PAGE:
While the financial services industry is going through unprecedented change in order to meet the needs of today’s consumers, Canada’s regulatory environment is struggling to keep pace. Much of this has to do with the complexity of the regulatory system in Canada and the inherent lack of co-operation among so many players.

We’ve seen first-hand the challenges of our splintered regulatory system. For example, the Ontario Securities Commission proposed the creation of a national financial services regulatory system 22 years ago. After four separate studies, corresponding reports and recommendations culminating in the Hockin Report in 2009, the notion was finally killed in 2012 following a Supreme Court of Canada ruling against the government. A year later, in September 2013, the introduction of a co-operative national securities regulator that would be “operational by July 2015” was announced. Yet, here we are in the summer of 2016, with no implementation in sight.

Similarly, several brave pioneers also put aside their differences and egos 22 years ago and first proposed the idea of a single professional certification for financial planning in this country and created the FPSC, then the Financial Planners Standards Council of Canada, convinced that all would rally around a unified financial planning profession in Canada. Yet, here we still are today, debating the identical issues regarding title and holding out requirements for financial planners. As a colleague of mine used to say, “It’s déjà vu all over again.”

Still, much has changed during this time. The old pillars have fallen; consumers are more astute; the financial services sector is looking to reinvent itself; and “fintech” is the new word of the decade. Yet, governments, regulators and the industry remain mired in the federal/provincial jurisdictional issues that are partly to blame for a ridiculously complex regulatory system that boasts 25 statutory regulatory bodies, two self-regulatory organizations and myriad non-statutory certification and professional bodies all trying to work out their unique role in the twisted web.

The question, then, is: Why do they all exist in the first place? At the end of the day, our governments and corresponding regulatory system exist for one overarching purpose: to protect the consumer through an efficient system that ensures appropriate safeguards.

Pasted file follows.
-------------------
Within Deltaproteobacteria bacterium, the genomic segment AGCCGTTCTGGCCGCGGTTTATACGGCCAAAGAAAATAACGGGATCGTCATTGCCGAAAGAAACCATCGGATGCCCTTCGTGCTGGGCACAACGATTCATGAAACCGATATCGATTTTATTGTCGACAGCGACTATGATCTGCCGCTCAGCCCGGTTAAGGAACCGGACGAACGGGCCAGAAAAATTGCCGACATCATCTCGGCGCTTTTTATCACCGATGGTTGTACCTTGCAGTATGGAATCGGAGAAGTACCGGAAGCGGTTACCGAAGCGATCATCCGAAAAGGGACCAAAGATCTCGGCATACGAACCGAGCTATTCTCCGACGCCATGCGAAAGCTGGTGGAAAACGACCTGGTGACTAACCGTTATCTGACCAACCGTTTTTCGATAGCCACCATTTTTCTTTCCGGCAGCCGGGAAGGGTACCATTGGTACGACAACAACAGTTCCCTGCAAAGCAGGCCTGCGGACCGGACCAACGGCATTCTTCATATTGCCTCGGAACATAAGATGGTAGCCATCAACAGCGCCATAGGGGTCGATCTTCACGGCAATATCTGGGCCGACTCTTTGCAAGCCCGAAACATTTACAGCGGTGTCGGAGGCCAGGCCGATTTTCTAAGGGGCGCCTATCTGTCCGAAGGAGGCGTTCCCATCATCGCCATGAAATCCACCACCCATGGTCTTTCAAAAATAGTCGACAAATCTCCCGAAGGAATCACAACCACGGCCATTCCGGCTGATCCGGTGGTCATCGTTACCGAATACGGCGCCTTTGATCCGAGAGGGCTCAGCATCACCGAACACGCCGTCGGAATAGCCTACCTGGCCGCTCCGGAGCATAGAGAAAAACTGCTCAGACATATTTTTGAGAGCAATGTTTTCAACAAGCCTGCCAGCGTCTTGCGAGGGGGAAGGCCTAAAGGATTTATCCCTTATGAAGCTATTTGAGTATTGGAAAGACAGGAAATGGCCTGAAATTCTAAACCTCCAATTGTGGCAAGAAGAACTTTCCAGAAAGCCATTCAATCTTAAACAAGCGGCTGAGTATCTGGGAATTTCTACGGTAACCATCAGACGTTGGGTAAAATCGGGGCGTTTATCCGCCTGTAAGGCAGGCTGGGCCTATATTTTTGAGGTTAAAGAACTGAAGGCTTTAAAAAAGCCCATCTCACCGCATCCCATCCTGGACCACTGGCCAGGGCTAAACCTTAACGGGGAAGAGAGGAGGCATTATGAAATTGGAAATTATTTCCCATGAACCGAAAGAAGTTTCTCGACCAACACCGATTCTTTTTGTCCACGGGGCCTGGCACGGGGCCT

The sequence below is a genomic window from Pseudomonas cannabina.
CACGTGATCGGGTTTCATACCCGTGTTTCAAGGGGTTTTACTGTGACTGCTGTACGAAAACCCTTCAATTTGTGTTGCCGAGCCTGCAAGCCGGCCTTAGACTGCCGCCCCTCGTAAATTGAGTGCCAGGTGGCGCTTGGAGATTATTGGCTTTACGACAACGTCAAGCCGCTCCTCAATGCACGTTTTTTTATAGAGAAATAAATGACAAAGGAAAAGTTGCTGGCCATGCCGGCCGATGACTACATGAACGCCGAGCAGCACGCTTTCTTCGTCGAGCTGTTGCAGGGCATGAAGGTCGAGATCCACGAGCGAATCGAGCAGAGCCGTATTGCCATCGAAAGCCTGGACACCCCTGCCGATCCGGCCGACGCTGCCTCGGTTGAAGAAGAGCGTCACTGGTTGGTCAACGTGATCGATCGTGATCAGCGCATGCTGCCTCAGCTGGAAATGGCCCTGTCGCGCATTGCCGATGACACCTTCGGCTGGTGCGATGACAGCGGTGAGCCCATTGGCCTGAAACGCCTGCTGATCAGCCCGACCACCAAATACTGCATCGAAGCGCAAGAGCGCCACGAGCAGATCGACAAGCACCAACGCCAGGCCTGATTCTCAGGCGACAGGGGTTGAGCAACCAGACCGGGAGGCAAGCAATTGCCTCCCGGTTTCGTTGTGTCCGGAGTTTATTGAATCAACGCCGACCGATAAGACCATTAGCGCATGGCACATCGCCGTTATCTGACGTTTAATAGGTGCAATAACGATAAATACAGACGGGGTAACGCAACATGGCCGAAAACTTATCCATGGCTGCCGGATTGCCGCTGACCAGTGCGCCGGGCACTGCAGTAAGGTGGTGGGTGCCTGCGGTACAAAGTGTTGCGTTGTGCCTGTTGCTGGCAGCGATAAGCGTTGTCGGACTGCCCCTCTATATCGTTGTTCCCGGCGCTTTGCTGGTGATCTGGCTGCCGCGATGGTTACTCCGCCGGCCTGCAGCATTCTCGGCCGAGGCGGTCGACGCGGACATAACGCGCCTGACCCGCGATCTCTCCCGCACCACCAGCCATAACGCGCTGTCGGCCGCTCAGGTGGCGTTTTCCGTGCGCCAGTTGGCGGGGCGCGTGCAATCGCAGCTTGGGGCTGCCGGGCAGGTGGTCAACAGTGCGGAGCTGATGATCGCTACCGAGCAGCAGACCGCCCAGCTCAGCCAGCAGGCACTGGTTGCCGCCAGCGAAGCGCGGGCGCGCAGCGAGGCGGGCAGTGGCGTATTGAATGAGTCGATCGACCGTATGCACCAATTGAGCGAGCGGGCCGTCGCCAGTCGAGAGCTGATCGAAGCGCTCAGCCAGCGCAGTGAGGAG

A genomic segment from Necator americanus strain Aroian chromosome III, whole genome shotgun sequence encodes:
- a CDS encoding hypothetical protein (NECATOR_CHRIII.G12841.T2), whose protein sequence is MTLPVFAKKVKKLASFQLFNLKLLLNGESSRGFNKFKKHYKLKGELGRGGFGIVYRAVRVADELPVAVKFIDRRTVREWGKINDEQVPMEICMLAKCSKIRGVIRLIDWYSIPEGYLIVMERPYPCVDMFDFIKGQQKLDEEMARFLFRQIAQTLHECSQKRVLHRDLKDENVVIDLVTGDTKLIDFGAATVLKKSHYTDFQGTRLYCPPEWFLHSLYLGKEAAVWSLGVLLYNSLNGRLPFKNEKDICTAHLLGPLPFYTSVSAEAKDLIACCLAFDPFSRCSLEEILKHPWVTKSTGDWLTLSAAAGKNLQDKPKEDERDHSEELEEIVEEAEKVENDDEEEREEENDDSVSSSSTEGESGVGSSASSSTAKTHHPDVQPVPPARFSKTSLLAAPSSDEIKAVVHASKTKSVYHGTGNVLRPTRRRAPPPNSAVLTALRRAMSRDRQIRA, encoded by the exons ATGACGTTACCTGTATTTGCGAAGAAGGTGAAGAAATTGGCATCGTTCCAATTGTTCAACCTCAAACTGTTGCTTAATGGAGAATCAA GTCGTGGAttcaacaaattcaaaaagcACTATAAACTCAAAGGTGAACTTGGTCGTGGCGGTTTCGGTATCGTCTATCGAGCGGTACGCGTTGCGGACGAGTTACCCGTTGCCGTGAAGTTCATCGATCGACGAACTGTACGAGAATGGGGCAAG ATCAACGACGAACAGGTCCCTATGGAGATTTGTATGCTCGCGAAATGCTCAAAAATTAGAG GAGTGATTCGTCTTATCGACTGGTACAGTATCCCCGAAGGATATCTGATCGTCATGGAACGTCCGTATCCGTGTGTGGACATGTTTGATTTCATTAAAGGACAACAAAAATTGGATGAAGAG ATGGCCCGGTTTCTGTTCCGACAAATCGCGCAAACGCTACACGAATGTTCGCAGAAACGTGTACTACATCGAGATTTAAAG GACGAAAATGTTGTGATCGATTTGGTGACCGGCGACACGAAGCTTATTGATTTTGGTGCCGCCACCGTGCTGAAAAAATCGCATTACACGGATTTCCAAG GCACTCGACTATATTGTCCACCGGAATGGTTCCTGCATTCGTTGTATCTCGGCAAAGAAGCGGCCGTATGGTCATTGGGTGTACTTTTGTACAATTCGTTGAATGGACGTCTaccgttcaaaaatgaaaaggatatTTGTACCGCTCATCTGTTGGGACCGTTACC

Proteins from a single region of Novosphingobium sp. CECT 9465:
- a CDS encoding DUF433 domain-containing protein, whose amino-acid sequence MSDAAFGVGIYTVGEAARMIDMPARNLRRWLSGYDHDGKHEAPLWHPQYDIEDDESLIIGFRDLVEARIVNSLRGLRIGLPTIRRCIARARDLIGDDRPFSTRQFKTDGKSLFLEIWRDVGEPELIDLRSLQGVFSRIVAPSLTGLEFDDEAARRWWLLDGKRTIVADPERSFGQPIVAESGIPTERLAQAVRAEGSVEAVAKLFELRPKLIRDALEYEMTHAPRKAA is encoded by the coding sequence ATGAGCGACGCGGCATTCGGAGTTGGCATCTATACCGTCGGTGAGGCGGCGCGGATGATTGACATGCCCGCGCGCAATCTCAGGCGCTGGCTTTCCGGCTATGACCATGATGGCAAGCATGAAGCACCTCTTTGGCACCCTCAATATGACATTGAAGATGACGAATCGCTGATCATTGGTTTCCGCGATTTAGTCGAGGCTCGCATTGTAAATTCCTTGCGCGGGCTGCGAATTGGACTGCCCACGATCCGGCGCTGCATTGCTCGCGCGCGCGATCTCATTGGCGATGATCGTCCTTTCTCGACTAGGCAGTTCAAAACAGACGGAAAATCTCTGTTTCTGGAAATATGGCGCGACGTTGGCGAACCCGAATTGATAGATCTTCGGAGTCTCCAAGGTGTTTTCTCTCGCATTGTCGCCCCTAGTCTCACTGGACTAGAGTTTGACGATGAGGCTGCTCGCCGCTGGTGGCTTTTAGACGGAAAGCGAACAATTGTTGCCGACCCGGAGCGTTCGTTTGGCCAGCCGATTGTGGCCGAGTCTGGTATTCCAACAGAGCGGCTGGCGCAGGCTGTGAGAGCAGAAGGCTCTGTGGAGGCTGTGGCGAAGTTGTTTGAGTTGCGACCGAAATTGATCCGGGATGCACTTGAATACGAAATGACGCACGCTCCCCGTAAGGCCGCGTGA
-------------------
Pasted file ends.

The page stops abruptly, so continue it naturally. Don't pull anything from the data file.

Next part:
Today, there’s unprecedented opportunity for positive change. On April 28, the Canadian Securities Administrators (CSA) released the sweeping CSA Consultation Paper 33-404 – Proposals to Enhance the Obligations of Advisers, Dealers and Representatives Toward Their Clients. A few weeks prior to that, on April 5, the Expert Committee appointed by the Ontario government to consider financial advisory and financial planning policy alternatives released its preliminary policy recommendations. A month earlier than that, Quebec’s government committed to a comprehensive review of major laws governing the province’s financial services sector. Finally, the Expert Advisory Panel appointed to examine the mandates of the Financial Services Commission of Ontario, Financial Services Tribunal, and the Deposit Insurance Corporation of Ontario also released its Final Report in March.

With no less than four extensive regulatory initiatives underway, momentum in favour of change is clearly upon us. However, if we are to create an effective and sustainable financial service sector, any regulatory solutions must:

  • ensure there will be sufficient numbers of qualified advisors;
  • mitigate consumer confusion;
  • provide for access to quality advice for all;
  • ensure that clients’ interests are first and foremost — and that advisors are held accountable for their actions;
  • stipulate appropriately high proficiency and ethical standards;
  • add no undue burden to stakeholders; and most critically,
  • be efficient.

Therein lies the rub. How do we ensure an efficient solution when the Canadian constitution by definition works against such efficiency? The answer must lie in co-operation of unprecedented proportions. Thankfully, there are signs that pockets of such willingness for co-operation are beginning to emerge.

For example, the content of the CSA’s consultation paper demonstrated unprecedented transparency and openness by setting out publicly the thoughtful private discourse that had taken place among the regulators on the issue of best interest.

Such willingness for openness and transparency must continue and expand in the debate if we are to see success. Regulators, governments and the industry must all put aside short-term self-interest in favour of working co-operatively toward a new model.

Canada is a leader among nations in financial services regulation. However, this status is at risk unless we are willing to collectively let go of old school ideals and values of self-preservation at the expense of Canadians’ interests. Thus, it’s now time to work co-operatively to create a modern regulatory system for the benefit of all.